Positive psychology is a recent branch of psychology whose purpose was summed up in 1998 by Martin Seligman and Mihaly Csikszentmihalyi: “We believe that a psychology of positive human functioning will arise, which achieves a scientific understanding and effective interventions to build thriving individuals, families, and communities.” Positive psychologists seek “to find and nurture genius and talent”, and “to make normal life more fulfilling”, not simply to treat mental illness. The field is intended to complement, not to replace traditional psychology. It does not seek to deny the importance of studying how things go wrong, but rather to emphasize the importance of using the scientific method to determine how things go right.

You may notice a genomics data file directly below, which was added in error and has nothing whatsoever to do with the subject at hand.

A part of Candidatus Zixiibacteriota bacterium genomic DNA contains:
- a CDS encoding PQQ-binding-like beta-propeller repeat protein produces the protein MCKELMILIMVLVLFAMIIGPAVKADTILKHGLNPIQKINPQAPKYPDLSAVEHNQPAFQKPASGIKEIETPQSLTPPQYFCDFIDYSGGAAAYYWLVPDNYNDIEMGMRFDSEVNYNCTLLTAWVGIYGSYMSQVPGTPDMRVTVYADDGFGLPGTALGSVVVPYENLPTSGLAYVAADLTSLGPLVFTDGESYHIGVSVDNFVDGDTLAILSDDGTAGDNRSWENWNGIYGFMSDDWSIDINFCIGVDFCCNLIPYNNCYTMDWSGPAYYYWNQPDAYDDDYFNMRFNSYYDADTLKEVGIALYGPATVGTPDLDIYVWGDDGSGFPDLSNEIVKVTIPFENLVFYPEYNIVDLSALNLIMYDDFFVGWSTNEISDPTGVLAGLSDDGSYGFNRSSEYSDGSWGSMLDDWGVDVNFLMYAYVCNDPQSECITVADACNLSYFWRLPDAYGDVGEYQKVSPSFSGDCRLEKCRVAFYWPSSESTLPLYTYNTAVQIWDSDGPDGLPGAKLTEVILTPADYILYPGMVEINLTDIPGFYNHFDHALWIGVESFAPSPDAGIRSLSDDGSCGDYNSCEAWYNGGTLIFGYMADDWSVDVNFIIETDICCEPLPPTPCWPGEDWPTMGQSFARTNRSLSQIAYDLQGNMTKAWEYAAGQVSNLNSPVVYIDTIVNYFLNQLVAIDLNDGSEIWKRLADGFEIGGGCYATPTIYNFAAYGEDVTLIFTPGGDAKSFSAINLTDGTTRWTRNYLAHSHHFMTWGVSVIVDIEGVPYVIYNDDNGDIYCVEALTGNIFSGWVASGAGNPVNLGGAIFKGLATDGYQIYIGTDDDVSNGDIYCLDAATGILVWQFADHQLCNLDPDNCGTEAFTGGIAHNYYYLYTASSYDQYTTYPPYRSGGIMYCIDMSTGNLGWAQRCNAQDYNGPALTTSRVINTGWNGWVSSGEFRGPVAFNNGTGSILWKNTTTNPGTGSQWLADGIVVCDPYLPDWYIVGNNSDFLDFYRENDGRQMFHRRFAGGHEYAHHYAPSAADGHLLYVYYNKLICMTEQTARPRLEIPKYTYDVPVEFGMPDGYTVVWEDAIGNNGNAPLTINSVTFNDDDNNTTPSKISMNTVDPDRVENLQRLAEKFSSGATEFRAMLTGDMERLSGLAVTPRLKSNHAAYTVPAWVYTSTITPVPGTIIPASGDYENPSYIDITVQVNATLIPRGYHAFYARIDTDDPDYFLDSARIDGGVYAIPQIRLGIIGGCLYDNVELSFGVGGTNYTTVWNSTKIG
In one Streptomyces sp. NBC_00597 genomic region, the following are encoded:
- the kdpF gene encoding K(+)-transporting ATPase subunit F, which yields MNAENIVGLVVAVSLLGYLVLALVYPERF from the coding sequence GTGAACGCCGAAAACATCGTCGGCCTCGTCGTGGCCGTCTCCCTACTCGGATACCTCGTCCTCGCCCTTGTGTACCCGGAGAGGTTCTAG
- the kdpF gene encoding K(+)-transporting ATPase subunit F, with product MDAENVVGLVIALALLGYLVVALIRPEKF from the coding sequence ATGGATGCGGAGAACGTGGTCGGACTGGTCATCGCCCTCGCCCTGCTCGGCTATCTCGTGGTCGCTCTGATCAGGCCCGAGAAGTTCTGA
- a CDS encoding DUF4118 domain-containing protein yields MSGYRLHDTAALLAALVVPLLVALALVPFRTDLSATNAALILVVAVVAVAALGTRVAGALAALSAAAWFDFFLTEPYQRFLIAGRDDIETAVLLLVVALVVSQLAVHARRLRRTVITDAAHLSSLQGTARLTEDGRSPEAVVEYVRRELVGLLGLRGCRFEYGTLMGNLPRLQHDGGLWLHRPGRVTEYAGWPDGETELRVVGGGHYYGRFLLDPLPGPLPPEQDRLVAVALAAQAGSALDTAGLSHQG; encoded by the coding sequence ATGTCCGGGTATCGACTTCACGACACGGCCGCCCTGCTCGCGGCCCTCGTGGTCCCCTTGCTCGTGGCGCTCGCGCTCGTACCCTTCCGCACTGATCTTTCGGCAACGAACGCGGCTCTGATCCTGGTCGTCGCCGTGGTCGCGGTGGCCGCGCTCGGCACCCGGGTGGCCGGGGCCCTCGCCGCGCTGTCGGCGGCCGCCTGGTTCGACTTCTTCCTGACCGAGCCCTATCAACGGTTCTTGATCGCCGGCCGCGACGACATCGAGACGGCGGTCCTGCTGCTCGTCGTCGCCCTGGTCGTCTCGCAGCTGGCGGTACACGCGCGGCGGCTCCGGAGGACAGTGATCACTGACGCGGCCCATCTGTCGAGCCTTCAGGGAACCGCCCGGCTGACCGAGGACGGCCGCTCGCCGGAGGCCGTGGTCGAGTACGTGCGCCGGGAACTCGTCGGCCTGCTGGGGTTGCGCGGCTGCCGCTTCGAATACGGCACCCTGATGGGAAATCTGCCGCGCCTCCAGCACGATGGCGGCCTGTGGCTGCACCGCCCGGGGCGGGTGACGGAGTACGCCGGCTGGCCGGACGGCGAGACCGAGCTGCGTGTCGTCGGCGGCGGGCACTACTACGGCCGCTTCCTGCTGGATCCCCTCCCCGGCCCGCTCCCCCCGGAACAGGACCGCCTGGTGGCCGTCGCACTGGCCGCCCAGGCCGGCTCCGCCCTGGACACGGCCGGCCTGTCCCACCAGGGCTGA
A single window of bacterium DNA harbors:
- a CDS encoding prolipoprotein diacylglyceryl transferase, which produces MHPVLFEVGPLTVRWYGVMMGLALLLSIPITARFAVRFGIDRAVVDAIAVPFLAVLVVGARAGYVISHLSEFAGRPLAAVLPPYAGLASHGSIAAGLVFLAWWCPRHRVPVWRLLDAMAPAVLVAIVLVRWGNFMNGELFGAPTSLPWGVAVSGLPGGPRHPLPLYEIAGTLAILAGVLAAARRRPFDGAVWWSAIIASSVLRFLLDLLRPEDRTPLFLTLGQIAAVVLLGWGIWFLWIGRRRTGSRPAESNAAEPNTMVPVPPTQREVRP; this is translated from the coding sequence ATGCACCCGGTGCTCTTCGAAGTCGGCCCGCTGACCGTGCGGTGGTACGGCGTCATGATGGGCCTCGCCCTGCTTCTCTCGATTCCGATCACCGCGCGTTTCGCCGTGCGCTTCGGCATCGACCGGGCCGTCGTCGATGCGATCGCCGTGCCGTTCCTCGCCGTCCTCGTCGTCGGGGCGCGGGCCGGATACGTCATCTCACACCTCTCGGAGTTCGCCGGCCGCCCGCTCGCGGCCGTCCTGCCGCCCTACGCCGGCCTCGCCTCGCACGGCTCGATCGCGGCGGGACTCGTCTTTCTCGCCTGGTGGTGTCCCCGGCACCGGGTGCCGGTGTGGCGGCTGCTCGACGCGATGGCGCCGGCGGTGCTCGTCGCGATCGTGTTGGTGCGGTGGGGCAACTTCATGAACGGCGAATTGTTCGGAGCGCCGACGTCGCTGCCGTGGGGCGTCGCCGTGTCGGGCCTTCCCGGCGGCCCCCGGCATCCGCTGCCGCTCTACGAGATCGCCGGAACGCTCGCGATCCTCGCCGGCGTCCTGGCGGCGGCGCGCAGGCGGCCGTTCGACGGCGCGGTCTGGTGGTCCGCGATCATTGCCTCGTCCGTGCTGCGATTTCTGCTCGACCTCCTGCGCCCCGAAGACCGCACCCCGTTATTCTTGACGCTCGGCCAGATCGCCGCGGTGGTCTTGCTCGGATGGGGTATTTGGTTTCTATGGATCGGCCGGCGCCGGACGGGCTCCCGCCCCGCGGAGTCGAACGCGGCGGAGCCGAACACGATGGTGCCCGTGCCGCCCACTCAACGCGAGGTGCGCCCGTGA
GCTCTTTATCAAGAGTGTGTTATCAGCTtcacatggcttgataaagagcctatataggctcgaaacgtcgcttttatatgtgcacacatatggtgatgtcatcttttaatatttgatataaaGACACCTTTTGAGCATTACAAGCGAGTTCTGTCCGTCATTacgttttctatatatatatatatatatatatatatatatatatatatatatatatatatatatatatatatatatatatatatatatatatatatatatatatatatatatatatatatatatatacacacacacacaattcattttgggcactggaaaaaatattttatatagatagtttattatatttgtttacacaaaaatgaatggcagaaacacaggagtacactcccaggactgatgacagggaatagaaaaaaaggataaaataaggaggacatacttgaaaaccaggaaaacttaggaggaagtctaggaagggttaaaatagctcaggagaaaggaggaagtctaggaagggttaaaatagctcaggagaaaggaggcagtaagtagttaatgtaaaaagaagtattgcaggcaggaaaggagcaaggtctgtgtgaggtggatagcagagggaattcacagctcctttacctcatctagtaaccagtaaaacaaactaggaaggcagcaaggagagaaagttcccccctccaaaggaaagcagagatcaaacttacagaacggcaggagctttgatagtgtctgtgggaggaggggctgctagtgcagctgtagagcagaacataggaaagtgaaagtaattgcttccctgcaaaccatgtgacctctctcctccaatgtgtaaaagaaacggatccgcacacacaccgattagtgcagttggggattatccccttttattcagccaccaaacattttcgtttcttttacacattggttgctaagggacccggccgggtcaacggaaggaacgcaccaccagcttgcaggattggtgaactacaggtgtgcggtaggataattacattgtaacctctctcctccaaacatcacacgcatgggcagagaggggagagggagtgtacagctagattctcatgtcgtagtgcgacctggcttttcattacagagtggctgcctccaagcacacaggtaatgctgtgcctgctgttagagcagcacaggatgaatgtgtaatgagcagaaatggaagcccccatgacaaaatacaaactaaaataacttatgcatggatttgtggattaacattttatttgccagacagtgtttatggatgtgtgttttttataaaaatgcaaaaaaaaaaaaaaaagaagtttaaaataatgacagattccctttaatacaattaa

You don’t have to look far to see that positive psychology is being integrated into the more traditional techniques in talent management and development. People are looking for purpose in their professional lives as well as at home and companies are recognising that “happy” employees are more productive. With purpose comes ambition, drive, productivity and employee engagement so is it a surprise that this area of psychology is being explored. Shawn Achor suggests that we have things backwards, that the standard method of thinking is that if we work harder and have success then we will be happy. In reality the brain works the other way around, if you can create a positive environment then this in turn leads to better performance and success as the brain works more efficiently, faster and creatively.
If we study what is merely average, we will remain merely average.” (Shawn Achor)
I urge you to watch this inspiring TED video and not agree with what he suggests. If not….let us know why.